Next Tuesday (11 April), this year’s Balkan Film Week will open its doors at the UT Connewitz in Leipzig. Following the screening of the opening film, The Most Beautiful Country in the World, programme curator Marija Katalinić will talk to director Želimir Žilnik about his film and work in general. The conversation will be held in English. You can find information on the full programme and all films here. Admission is free!


Essay – Programme Curator Marija Katalinić

Emigration and immigration imply the gestures of relocation. These acts of movement are about personal politics and the reasons that (literally and symbolically) move us; pains, desires, aspirations, and hopes that manage to transform one ordinary life into a new one. To move is never a simple act. Change implies leaving people and matters behind and shedding one’s familiarity for what is to come. Emigration and immigration require courage to confront what is unknown, for all that is new is saturated with connotations of unsettledness. Conditions of survival mark the histories that these movements create. Bodies that move across borders bear in them the potential to create and shape new (hi)stories by layering old and new aspects of identity, belonging, and culture. However, newly imagined realities that are on the move are as fragile as the bodies that articulate these hopes. Their emerging corporeality, the influx of agencies into spaces from which they were previously absent, often provoke feelings of scarcity and fear. Nevertheless, it is worth remembering that migrations are a historical constant that persists even in the face of hard obstacles such as wires, rivers, and mountains, or soft ones, such as bureaucracy, money, and language. One of those symbolical barriers is the process of forgetting. This seems to be a political methodology for a certain type of politicized history: forgetting about all the previous psycho-geographies by those who searched for a better life for themselves and their families. How and why does one become included, or expelled, within a society, a group, or a state? Maybe we should remind ourselves of ‘the ethics of hospitality’ that J. Derrida articulated in his essay “Cosmopolitanism[1]”. Culture is borrowed, edited, appropriated, and adjusted by and to the needs of those who shape and live it. Raymond Williams famously described culture as one of the more complex words to define, precisely because of the inherited tension between those who think they own culture. Therefore, processes of migration are a testament to the layers that create culture, while at the same time generating contention in the public discourse. As such, emigration and immigration need to be welcomed as they stand for the history of human perseverance.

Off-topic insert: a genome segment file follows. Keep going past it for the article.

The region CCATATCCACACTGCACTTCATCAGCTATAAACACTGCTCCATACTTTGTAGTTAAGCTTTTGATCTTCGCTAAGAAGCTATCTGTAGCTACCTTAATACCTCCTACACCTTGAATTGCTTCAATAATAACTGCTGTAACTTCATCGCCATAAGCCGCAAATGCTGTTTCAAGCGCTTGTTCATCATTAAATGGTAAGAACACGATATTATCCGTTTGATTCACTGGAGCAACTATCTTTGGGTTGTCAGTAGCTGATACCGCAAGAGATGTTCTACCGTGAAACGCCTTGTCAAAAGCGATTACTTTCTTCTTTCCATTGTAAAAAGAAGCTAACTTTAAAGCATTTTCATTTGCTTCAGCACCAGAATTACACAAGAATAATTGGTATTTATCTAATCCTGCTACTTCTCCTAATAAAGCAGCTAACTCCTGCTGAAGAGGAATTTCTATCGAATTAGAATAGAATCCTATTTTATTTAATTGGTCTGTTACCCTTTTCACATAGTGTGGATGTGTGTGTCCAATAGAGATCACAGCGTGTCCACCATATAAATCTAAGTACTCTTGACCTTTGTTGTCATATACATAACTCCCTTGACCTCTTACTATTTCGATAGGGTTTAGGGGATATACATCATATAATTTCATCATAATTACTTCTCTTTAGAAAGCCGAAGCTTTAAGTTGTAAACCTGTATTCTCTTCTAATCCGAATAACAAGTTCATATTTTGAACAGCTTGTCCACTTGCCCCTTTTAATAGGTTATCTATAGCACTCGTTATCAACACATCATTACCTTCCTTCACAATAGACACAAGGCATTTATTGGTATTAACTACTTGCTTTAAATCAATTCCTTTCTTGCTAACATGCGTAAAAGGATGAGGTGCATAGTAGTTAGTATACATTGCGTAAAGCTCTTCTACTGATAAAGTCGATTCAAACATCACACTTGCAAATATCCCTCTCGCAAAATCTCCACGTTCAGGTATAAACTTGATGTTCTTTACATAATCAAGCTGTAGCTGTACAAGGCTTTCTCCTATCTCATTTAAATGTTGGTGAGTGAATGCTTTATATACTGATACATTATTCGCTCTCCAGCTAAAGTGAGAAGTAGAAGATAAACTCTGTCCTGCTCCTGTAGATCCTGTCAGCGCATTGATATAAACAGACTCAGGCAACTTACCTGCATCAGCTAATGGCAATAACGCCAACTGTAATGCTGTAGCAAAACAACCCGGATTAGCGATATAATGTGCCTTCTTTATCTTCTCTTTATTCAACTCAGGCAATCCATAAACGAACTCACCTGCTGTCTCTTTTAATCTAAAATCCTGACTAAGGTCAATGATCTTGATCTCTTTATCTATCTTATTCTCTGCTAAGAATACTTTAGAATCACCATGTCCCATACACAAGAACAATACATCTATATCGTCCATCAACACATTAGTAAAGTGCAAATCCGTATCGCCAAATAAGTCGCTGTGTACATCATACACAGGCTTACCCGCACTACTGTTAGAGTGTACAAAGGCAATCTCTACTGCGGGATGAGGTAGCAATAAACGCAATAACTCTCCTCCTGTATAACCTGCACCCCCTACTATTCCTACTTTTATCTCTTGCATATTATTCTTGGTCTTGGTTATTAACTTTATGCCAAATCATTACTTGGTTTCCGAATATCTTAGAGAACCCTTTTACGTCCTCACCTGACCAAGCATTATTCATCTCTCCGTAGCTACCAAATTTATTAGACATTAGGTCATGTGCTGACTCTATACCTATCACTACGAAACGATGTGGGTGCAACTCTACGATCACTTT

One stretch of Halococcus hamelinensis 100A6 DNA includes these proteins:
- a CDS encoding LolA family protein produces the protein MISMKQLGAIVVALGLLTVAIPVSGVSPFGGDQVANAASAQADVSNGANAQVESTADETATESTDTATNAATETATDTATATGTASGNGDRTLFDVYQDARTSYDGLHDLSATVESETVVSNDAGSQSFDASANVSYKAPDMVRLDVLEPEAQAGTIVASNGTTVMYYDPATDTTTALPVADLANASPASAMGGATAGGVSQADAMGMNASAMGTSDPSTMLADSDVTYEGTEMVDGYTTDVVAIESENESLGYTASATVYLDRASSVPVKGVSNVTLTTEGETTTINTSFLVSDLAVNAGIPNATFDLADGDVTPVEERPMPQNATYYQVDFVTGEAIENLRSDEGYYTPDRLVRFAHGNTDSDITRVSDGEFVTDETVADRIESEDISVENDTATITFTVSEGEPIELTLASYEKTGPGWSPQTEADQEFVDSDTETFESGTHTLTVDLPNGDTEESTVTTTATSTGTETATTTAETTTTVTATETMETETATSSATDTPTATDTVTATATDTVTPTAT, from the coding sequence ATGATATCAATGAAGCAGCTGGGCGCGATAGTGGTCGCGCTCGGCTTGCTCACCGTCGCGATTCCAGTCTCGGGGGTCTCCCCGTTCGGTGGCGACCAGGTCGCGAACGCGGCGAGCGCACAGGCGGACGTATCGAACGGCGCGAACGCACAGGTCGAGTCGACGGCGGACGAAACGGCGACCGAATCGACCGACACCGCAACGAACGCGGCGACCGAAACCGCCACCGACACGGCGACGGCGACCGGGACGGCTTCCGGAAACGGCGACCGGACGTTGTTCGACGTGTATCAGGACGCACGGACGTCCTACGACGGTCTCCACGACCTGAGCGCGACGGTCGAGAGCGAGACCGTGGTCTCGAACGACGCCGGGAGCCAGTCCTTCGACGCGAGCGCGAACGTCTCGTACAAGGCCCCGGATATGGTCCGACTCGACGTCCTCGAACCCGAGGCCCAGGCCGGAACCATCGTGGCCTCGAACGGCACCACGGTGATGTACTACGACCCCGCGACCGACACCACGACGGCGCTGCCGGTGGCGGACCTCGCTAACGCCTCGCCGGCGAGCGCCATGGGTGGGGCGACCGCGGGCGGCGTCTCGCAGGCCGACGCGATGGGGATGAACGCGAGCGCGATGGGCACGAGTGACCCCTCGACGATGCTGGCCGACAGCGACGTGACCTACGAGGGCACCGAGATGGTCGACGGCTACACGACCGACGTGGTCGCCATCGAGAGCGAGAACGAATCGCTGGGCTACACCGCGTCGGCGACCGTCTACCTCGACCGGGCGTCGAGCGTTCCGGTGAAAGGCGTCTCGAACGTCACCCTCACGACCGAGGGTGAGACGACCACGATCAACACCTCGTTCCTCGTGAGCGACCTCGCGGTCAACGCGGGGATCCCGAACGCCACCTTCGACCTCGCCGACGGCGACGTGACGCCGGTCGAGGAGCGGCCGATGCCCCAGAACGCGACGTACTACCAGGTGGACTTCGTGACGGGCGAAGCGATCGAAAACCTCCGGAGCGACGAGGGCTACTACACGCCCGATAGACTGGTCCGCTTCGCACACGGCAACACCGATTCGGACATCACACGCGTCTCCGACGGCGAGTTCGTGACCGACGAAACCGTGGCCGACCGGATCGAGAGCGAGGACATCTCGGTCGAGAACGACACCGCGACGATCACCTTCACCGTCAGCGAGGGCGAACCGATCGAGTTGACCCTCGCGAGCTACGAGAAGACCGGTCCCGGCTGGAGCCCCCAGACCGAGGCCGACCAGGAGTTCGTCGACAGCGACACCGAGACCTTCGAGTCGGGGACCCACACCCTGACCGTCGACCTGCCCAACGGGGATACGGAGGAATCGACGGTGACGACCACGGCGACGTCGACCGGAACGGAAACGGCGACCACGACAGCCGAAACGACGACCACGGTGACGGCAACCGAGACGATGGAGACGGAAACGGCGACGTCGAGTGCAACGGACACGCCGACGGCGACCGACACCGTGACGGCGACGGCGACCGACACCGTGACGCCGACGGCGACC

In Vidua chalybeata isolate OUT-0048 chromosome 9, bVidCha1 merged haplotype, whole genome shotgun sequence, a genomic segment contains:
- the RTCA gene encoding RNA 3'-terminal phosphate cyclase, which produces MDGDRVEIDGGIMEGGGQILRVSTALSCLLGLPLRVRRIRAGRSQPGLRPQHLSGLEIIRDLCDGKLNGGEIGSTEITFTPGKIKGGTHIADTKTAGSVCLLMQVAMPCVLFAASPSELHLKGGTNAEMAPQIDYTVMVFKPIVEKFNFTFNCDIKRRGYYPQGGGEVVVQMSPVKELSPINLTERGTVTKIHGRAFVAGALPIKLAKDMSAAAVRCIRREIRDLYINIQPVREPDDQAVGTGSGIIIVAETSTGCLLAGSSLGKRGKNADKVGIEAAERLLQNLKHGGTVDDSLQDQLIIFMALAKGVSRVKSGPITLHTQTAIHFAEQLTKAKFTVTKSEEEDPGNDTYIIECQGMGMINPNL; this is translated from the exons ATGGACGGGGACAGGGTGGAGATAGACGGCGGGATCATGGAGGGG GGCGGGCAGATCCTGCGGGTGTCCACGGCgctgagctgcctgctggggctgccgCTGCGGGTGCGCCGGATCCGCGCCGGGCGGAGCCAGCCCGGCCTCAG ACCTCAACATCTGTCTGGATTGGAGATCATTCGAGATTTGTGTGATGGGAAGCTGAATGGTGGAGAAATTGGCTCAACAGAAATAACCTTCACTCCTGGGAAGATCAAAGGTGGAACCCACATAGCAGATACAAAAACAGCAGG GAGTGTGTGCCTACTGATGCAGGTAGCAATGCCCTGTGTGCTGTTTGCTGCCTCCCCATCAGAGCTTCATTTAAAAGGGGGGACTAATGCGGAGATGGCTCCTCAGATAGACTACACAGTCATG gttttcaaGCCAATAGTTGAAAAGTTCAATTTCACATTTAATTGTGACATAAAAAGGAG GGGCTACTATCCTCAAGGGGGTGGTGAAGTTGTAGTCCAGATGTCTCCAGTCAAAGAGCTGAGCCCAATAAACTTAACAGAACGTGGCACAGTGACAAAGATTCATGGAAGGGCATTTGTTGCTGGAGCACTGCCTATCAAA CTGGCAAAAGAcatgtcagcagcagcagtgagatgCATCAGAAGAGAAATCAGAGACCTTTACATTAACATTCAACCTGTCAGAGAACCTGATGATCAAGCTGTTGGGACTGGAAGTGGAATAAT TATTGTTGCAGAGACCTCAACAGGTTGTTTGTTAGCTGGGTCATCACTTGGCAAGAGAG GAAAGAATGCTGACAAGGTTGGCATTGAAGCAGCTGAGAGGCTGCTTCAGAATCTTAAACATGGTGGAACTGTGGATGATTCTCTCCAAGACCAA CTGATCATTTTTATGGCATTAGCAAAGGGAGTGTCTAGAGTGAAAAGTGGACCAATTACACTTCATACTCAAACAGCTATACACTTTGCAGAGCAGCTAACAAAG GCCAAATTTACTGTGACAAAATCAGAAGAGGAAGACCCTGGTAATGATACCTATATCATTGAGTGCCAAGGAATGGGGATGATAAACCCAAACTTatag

Previously, Balkan Film Week presented films that discussed questions of diversity, belonging, borders, origins, family, and memory. Emigration and immigration feed into these narratives as the region’s histories have been marked for centuries by movements between borders; it is an inherent part of its cultural code. This year´s Balkan Film Week programme welcomes Austria into its collective fold: as its neighbour, friend, and partaker of its shared history. The gaze is still set on the Southeastern space, while the perspective remains transnational. The selected films aim to depict methodologies used to ‘cross over’ borders; monetary endeavours (‘Cash & Marry’), failed attempts to become accepted (‘Exile’, ‘The Most Beautiful Country in the World’), lost familiar ordinaries (‘Acasă, My Home’), deliberate collective acts of forgetting (‘Verschwinden/Izginjanje’), or the moving forces that seek to recollect and uphold the memories of those who migrated before us (´The Paper Bridge´). ‘Bosnian Broadway’ shows how the possibility for emigration is being formed in the first place, and how its imagined reality can become almost tangible, yet remain elusive. On the other hand, there are those who do manage to leave, yet keep on returning to (for) those who remained behind. Led by love, these travellers move between time and place, striving to gather that and those who hold them safe in their own personal space, such as the film ´Dida´ showcases.

The question of migration is the question of responsibility towards one’s own life while acknowledging the historical narrative that created the precarious conditions of survival in the first place. Ultimately, the politics of migration stem from the questions of power and inequality. They remind us of the past, and of humanity’s ability to survive; they evoke what strives to be forgotten. When Derrida suggests we ‘transform and reform the modalities of membership[2]’, he asks us to re-examine the privileged conditions of those who do not need to move. In this year’s Balkan Film Week, we will encounter heroes attempting to improve their circumstances, walking towards unknown terrains, yet guided by faith in that what is to come.

[1] Derrida, Jacques, “On Cosmopolitanism and Forgiveness”, Routledge, London and New York, 2005.

[2] Derrida, Jacques, “On Cosmopolitanism and Forgiveness”, Routledge, London and New York, 2005; p. 4.